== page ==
Does anyone here have insight into the inner workings of on-camera jpeg processing software?

Discussion in 'The Watering Hole' started by Jock Elliott, Mar 9, 2016.

  1. Jock Elliott

    Jock Elliott All-Pro

    Jan 3, 2012
    Troy, NY
    Curiosity has bit me, again. This time it’s about how different cameras process jpegs.

    Here’s why: I have a fondness for photographing the sky – sunrises, sunsets, clouds structures, and the like. Sunrises and sunsets tend to be problematic. Getting the intensity, the color, the subtleties of hues right has generally been bothersome. With my LX100, I typically have to diddle the jpegs to get them to look something like what I saw in my mind when I took the image. I tried shooting raw and that after a lot of work, the results weren’t as satisfying as the jpegs that camera could produce. I’ve read articles about the difference between the response of the imaging chip and human eye, thinking that was the reason for my frustration.

    Then I bought the OM-D E-M5 with the 12-50, primarily for its dust and moisture resistance and a lens that didn’t extend and retract like a trombone. But – surprise, surprise – it does sunrises and sunsets superbly. Put it in vivid mode, crank in 1/3 stop exposure compensation, and the jpegs look like what I saw. Wow!

    Why? Does Olympus have some secret recipe – 11 herbs and spices – that render the jpegs that way or could any camera be tweaked to get the same results if I were sophisticated enough to make the adjustments? Would changing the lenses change the results I am getting now? If you have any insight or can point me to a resource that would be useful, I’d appreciate it.

    Cheers, Jock
  2. bartjeej

    bartjeej Hall of Famer Subscribing Member

    Nov 12, 2010
    I think that, given enough experimentation, you can get pretty nice jpegs out of most camera's, provided you can tweak the jpeg settings extensively enough. Many camera makers have turned the jpeg modes like Vivid, Landscape, Vintage etc into caricatures, but you can often get really nice stuff out of them if you change some of the parameters. I think one of the things that Olympus is know for, it its slightly warmer default white balance than most.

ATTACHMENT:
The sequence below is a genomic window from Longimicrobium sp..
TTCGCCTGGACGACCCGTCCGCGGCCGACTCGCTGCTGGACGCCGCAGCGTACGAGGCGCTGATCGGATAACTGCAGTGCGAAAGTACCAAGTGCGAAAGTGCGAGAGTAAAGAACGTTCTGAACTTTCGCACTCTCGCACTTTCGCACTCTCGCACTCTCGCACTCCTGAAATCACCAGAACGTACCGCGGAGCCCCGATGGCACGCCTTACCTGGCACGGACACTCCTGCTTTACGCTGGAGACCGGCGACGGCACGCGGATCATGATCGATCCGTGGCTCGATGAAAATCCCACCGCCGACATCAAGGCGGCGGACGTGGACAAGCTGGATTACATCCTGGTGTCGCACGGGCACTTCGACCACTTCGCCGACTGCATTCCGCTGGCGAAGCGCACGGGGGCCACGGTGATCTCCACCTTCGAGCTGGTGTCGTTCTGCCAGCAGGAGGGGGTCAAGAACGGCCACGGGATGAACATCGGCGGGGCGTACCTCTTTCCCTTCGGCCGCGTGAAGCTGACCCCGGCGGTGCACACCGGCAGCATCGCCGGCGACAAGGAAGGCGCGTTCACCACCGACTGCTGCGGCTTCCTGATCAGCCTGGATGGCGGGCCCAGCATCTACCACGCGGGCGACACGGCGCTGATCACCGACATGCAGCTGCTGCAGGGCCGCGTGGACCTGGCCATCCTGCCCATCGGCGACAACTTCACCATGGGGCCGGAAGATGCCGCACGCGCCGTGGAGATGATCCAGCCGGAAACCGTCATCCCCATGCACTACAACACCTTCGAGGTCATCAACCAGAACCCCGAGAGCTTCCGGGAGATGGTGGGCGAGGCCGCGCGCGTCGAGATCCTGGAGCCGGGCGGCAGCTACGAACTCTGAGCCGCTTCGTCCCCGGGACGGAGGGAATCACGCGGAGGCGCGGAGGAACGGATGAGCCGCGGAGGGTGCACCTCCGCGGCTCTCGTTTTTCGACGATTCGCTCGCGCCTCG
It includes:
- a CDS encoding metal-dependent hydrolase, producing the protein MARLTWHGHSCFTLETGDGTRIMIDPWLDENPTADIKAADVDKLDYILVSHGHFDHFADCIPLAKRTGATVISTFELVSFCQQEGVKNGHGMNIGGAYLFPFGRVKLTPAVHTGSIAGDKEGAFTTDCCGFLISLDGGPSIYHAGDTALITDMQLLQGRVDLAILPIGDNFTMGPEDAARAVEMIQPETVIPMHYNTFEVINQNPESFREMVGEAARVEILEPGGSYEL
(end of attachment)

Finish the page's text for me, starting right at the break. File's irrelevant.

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  3. I've found that Olympus does marvellous processing, from the most lowly of P&S up to the top range stuff. Not that I've had any of that. But I have had Oly P&S, superzooms, and I still have my C760uz and XZ-1 and I have never been disappointed with either of them, I also wish I had not sold the Stylus 1020. I have some lovely shots from that.

    Examples follow (of course)
    Stylus 1020
    8574140202_a8b920f426_z.jpg Sunrise and Surf

    6179958727_1c85eff7bc_z.jpg sunsetcc

    25594870021_1cde4dcf4c_z.jpg Lake Macquarie Sunset

    6738241761_1c61cacc41_z.jpg Before Dawn

    7416888856_d8b25407ed_z.jpg Reflected Cloud

    6778014473_0338ae42fd_z.jpg Bright Dawn

    8262035135_9443165b6b_z.jpg 2007 - Pasha Bulker
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  4. Jock Elliott

    Jock Elliott All-Pro

    Jan 3, 2012
    Troy, NY
    Wow, you have certainly made your case (the defense calls no further witnesses) -- those are gorgeous, every last one of them.

    BTW, that bulker looks like it is about to surf up onto the beach . . .

    Thanks for sharing.

    Cheers, Jock
  5. 2007, Jock, thats exactly what it did. There was a huge storm and it was grounded on Nobbys for around 6 weeks before they managed to get it off. It was already grounded when I shot that (and a few others too)